“There is no time-based criterion against which to compare” – EXACTLY! So, the “no need for age statements” argument becomes a self-perpetuating thing: “we didn’t know the age of the last one, and we probably won’t know the age of the next one, so knowing the age of this one really doesn’t tell us anything”. So much for “one offs” and how harmless they are. This IS the slippery slope you’re talking about; we’re currently careening down it – it’s our fault.

        The idea that “it’s all about cask conditioning here” WITHOUT any concern about how much time was spent in said conditioned casks shows a touching faith in cask management that defies the realities of cask physics – and the lack of baseline information IS conveniently self justifying (see above). But most people do come by this stuff honestly; the industry has been selling them this nonsense for years now. It’s difficult to demand that producers should respect consumers’ intelligence when the latter are so shy about showing any.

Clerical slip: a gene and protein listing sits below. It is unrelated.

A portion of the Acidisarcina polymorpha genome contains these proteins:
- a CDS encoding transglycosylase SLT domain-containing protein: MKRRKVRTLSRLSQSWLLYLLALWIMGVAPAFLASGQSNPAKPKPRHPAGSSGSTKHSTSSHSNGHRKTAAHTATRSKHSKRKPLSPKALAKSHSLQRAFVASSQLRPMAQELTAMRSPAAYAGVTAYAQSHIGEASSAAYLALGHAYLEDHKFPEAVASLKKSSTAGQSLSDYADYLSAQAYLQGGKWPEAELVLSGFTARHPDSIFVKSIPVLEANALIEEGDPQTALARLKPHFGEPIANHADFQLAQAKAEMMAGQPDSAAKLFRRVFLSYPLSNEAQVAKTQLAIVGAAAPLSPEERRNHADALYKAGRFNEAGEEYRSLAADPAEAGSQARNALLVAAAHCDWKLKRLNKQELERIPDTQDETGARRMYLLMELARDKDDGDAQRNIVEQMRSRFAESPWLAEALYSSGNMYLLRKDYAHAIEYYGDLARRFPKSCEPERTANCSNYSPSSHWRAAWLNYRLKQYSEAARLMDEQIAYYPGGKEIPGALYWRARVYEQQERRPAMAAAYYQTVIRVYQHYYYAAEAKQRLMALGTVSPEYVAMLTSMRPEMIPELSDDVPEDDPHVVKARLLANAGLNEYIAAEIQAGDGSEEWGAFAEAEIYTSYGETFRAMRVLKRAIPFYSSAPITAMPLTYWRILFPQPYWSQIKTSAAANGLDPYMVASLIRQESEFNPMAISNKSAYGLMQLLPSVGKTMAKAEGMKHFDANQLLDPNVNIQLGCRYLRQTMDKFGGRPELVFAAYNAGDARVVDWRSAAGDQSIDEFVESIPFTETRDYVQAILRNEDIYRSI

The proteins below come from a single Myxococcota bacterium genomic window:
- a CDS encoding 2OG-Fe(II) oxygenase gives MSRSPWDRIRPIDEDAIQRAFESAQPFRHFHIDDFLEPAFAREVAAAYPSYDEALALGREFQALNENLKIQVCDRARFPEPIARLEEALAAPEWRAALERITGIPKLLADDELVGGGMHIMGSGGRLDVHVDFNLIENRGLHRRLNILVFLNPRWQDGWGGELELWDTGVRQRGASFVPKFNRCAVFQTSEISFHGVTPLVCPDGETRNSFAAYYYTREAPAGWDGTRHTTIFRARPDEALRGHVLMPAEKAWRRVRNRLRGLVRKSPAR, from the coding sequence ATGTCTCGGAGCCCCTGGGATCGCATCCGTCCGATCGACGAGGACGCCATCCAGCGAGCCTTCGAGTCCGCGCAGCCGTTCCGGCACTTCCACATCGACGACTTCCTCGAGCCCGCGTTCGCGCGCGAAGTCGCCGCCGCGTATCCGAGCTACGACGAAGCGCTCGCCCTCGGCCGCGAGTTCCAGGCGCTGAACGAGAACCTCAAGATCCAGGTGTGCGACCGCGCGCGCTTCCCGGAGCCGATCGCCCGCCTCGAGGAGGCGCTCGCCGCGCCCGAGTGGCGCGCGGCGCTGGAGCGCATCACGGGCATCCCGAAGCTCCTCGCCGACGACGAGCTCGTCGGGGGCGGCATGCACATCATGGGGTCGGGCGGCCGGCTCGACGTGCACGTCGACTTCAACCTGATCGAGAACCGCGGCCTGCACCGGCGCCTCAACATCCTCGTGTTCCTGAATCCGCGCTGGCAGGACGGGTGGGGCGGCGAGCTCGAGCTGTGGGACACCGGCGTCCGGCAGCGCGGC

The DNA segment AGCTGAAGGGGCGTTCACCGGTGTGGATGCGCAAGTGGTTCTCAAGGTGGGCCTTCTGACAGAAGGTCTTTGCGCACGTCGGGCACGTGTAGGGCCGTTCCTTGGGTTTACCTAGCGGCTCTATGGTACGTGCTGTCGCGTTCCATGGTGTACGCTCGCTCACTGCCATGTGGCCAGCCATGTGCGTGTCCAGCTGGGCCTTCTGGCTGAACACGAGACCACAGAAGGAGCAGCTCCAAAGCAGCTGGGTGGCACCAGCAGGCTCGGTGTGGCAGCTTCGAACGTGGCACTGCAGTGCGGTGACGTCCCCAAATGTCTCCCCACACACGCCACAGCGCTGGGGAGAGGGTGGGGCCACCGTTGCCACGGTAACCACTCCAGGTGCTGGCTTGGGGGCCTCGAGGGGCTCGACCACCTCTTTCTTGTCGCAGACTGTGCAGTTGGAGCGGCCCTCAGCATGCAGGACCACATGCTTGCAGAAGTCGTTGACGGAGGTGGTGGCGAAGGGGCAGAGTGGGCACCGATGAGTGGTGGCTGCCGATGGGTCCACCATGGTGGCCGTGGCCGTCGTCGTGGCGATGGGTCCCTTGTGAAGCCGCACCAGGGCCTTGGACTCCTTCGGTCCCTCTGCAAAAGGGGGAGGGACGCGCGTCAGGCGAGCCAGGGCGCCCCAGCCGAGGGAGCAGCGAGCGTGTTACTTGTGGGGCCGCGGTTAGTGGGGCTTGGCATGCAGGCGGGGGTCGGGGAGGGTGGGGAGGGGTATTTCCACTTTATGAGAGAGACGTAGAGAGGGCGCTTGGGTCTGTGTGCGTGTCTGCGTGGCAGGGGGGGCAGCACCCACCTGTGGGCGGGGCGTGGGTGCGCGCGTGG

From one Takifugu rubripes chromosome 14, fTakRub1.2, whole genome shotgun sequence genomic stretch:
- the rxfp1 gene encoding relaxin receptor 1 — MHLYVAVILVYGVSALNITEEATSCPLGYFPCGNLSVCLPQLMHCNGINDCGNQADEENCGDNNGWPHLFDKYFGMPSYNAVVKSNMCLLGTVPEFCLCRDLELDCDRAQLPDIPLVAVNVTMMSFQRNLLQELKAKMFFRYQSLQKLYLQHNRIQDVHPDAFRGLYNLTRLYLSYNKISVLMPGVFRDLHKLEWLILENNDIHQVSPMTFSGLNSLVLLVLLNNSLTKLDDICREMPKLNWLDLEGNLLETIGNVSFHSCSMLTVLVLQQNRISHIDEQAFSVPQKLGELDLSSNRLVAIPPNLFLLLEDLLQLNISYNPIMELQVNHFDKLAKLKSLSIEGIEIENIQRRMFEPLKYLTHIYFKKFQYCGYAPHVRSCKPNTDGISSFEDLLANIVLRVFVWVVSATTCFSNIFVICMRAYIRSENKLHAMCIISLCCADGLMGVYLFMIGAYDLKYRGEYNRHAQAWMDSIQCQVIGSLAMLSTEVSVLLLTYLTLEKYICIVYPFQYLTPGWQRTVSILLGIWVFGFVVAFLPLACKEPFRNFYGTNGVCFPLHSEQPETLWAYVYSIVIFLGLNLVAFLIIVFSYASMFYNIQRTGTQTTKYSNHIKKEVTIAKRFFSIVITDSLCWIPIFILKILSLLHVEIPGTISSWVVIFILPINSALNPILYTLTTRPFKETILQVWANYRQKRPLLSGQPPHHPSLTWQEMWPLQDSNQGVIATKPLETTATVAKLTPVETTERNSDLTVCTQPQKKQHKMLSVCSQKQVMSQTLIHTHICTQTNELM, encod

So, yes, I’m certainly looking forward to every distillery becoming some version of Baskin Robbins: 31 flavours and no age statements. Who wouldn’t? Maybe the people who don’t need their cocktails mixed in cask (something they can do at home, with wood maturation sticks if necessary) and who, instead, would appreciate the distillery production information they CAN’T make at home (although, God knows, people DO try to make up whisky ages in their heads everyday – usually right after they tell you age doesn’t matter “here”). Maybe, if they get to take away ABV as well, somebody will “be able” to make some Rocky Road whisky that they somehow “can’t” make now (presently too many “shackles”). What an exciting and innovative world we live in!